Complete with soprano spillage, dangling Rhinemaidens, frayed tempers and frozen computers, Susan Froemke’s fly-on-the-wall study of a glitch-filled, controversial opera production has more suspense and drama than any ten reality shows. In taking on Wagner’s titanic Ring Cycle, superstar Canadian theatre director Robert Lepage should have known what he was getting into. The logistical requirements alone—16 hours of musical drama, four stories over four nights, dragons, Rhinemaidens, tenors, carpenters, etc.—are staggering. But directors of Wagner’s cycle must also come to terms with re-interpreting for contemporary audiences a work tainted by the composer’s anti-Semitism and powerful associations with Hitler and Nazism.
New stagings of the work are expected to take all of this on board and more, and radical re-interpretation has become the norm. Lepage’s bold solution is to design a special stage—nicknamed (without affection) “the machine”—with interlocking wooden elements that shift to create new spaces, from the bottom of the Rhine to the ruins of Valhalla. This structure, which recalls at different times the world’s biggest game of Jenga and a Rubik’s cube, is elegant in action but terrifying to work with—watching the statuesque soprano Deborah Voigt wipe out and somehow bounce back is only the most impressive moment of doughty professionalism in this revealing (if sometimes nerve-wracking) film. Wagner ain’t for wimps.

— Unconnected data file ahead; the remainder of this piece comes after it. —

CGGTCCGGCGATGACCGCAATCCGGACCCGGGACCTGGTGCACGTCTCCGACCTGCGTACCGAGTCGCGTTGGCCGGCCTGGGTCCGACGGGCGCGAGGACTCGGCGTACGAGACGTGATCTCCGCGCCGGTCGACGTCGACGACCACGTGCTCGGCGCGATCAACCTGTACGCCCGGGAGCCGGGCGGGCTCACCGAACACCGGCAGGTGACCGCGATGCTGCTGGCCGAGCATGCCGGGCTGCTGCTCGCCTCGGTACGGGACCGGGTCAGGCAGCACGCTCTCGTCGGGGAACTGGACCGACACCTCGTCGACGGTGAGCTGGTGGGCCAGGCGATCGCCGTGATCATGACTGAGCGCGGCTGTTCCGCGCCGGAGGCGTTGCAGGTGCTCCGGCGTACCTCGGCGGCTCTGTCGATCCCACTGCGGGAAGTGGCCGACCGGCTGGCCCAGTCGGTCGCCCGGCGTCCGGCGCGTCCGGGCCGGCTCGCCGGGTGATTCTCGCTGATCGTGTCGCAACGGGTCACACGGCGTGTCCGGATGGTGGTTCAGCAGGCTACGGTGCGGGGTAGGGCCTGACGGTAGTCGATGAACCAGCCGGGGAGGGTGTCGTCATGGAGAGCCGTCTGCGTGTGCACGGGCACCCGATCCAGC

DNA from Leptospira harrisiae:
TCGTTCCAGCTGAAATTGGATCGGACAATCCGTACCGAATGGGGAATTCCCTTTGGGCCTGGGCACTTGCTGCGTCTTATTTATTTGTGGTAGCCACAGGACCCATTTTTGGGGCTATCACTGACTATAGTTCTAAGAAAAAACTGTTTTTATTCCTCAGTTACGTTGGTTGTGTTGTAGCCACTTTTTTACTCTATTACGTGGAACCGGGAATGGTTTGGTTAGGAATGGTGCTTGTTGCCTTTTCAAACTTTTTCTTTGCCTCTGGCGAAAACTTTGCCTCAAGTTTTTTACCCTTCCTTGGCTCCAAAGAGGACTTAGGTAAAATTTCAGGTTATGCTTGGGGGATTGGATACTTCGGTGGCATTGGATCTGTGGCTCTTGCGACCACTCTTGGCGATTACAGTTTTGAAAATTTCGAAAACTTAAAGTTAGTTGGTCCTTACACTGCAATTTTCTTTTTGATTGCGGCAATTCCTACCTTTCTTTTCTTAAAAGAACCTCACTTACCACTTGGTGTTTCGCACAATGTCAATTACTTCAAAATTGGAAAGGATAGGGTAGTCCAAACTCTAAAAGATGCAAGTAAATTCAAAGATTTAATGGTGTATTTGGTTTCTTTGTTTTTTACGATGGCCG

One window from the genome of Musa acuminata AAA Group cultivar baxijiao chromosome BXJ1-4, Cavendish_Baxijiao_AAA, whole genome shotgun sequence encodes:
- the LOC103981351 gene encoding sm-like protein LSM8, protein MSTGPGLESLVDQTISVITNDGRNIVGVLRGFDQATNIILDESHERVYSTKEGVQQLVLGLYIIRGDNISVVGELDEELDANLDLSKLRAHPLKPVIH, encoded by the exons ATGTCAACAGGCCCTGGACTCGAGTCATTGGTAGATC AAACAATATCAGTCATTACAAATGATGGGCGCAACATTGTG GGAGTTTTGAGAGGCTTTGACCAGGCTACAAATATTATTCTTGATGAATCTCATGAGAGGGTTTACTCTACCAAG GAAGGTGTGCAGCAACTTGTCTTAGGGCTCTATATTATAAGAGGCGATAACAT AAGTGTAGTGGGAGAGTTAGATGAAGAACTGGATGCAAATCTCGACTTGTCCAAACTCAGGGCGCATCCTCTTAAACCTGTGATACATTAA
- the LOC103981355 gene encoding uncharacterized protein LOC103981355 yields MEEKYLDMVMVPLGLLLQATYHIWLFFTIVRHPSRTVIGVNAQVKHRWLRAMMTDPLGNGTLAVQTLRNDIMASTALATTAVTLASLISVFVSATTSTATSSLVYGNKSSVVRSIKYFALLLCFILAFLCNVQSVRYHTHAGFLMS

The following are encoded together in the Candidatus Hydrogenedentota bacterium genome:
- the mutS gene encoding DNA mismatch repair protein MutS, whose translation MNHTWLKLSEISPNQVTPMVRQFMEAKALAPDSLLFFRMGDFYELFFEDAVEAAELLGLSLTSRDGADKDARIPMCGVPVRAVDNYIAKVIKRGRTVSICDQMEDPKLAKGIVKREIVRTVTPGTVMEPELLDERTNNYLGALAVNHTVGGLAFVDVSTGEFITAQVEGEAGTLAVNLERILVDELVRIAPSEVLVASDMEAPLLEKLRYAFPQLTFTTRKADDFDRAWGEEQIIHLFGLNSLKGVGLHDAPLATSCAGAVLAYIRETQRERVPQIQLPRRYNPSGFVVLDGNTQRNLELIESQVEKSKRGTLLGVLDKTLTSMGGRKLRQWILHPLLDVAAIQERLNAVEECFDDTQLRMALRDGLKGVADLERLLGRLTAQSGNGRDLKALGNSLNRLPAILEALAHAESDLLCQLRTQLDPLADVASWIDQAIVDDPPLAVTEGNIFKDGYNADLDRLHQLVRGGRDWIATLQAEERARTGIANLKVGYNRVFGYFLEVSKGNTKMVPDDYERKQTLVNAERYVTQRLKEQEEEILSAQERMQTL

"Simply the best documentary about the Met ever made." Film Journal
"Destined to be one of the classic documentaries about opera." Philadelphia Inquirer
"A rousing portrait of creative renewal and, specifically, the way in which – by attempting something daring and new in the face of an opera culture deeply invested in tradition – Lepage proves that classic art can survive and flourish in a marriage with modern technology and imagination." – The Village Voice